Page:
The thermal conduction into the remaining substrate can be even more greatly reduced in this embodiment by oxidizing the surface of the cavities.

According to another embodiment of the invention, the thermal conduction between the structured region and the remaining substrate is reduced so that a large-area cavity is produced under the hole structures. Also, supports of silicon that proceed to the first principal face run perpendicularly through this large-area cavity. To this end, the hole structures in the structured region are produced with a non-uniform distribution in the first principal face, The non-uniform distribution is partially prescribed by a surface topology produced in the first principal face, In the electrochemical etching, the process parameters are then modified such that when a prescribed depth of the hole structures is reached--this essentially corresponding to the depth of the structured region--that the cross section of the holes grows, The etching is continued until hole structures neighboring one another in regions of higher density of the hole structures grow together upon formation of the cavity. In regions having a lower density of the hole structures, a support of silicon thereby remains between neighboring hole structures.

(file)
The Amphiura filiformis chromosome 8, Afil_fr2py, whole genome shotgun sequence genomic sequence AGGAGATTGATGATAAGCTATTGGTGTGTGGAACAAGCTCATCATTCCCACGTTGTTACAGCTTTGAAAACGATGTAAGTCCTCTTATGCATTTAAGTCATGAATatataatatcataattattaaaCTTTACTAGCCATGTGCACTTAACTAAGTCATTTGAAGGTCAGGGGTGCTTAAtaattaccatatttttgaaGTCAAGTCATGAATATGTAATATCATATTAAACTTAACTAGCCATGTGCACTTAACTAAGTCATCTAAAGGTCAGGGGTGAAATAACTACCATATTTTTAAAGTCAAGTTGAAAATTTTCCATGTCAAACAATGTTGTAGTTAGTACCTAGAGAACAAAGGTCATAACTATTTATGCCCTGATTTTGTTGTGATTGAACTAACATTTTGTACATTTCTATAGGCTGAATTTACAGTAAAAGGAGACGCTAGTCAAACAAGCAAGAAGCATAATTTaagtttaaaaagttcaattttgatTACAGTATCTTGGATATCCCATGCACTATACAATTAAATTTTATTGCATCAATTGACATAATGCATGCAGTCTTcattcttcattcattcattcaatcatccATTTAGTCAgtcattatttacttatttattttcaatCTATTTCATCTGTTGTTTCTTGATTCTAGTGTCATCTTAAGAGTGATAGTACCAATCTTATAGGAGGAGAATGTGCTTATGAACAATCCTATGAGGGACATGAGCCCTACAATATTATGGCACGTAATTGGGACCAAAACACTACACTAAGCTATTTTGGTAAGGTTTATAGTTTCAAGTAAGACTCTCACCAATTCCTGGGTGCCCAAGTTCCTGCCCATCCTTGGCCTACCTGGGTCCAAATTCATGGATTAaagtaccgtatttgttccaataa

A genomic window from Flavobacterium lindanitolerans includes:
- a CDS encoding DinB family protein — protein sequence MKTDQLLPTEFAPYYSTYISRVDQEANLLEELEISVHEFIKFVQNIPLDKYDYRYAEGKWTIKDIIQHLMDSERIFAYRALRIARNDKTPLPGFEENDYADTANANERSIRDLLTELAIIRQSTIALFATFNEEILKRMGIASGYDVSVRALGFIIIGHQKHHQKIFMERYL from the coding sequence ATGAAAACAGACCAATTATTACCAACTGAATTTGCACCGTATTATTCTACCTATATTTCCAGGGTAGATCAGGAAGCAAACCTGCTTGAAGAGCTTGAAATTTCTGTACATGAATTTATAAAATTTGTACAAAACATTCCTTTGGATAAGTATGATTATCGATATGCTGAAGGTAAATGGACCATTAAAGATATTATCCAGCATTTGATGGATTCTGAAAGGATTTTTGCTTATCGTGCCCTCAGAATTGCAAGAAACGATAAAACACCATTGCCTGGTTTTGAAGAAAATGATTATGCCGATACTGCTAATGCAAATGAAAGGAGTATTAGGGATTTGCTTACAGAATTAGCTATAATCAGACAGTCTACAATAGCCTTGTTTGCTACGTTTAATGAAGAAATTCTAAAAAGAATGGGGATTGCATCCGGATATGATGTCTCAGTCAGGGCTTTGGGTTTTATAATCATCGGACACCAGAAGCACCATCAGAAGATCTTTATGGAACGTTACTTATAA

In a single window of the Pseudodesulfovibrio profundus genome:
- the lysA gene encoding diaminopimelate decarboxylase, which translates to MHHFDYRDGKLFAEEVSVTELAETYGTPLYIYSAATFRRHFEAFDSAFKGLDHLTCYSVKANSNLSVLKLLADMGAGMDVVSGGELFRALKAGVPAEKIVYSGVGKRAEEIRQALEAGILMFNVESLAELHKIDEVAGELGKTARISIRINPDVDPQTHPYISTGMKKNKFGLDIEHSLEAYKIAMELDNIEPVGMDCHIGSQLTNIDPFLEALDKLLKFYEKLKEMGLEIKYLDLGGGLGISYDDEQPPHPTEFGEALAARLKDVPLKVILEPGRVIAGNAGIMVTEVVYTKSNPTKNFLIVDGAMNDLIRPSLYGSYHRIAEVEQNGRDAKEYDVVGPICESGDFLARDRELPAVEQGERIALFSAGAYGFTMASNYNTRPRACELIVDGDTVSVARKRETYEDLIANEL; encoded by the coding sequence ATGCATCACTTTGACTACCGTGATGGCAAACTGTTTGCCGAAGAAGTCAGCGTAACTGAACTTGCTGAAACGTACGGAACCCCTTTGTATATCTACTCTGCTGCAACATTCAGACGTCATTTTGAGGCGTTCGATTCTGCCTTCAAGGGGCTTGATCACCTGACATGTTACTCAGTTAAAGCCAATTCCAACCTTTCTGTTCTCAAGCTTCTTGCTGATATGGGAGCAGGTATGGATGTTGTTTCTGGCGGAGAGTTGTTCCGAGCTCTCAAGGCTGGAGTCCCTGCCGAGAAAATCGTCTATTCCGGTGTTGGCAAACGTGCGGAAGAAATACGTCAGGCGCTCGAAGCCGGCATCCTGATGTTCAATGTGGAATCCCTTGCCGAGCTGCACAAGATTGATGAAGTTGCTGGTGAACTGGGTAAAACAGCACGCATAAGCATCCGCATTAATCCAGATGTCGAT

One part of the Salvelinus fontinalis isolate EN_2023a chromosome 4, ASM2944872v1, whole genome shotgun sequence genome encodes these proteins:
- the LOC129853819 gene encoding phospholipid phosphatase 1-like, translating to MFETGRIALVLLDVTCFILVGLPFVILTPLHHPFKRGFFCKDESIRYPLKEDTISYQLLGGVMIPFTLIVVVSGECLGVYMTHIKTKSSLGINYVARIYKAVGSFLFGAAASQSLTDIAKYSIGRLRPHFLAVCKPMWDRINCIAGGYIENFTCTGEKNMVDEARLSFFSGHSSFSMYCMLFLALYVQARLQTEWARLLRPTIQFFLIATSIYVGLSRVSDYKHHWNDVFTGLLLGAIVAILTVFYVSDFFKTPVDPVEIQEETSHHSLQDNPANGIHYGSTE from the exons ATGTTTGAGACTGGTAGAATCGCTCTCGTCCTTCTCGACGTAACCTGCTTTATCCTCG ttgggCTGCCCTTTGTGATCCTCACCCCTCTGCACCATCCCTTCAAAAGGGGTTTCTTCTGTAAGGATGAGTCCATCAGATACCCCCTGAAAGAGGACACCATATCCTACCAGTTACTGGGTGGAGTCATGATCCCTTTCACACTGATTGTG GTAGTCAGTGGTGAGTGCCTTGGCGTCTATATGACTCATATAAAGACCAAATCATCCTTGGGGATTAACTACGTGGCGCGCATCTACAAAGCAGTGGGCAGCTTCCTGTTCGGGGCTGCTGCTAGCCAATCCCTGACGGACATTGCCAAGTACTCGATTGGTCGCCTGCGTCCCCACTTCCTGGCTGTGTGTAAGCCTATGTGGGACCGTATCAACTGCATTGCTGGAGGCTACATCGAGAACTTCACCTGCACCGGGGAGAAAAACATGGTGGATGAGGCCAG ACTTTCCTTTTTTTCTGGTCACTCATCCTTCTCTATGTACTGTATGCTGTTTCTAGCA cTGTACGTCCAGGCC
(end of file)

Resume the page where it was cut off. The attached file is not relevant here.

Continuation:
The supports of silicon are preferably arranged such that the pyrodetector elements need not be arranged above the supports. In order to achieve an adequate mechanical stability of the pyrodetector apparatus, it is advantageous to provide the supports of silicon at a spacing of 100-500 μm.

For manufacturing the cavity, the method of the invention provides for increasing the current density in the electrolyte or reducing the concentration of the fluoride in the electrolyte. For increasing the current density in the electrolyte, the illumination through the second principal face of the substrate is preferably modified.

The invention shall be set forth in greater detail below with reference to the figures and to the exemplary embodiments.

BRIEF DESCRIPTION OF THE DRAWINGS

FIG. 1 shows a pyrodetector apparatus of the present invention wherein a structured region is arranged above a depression.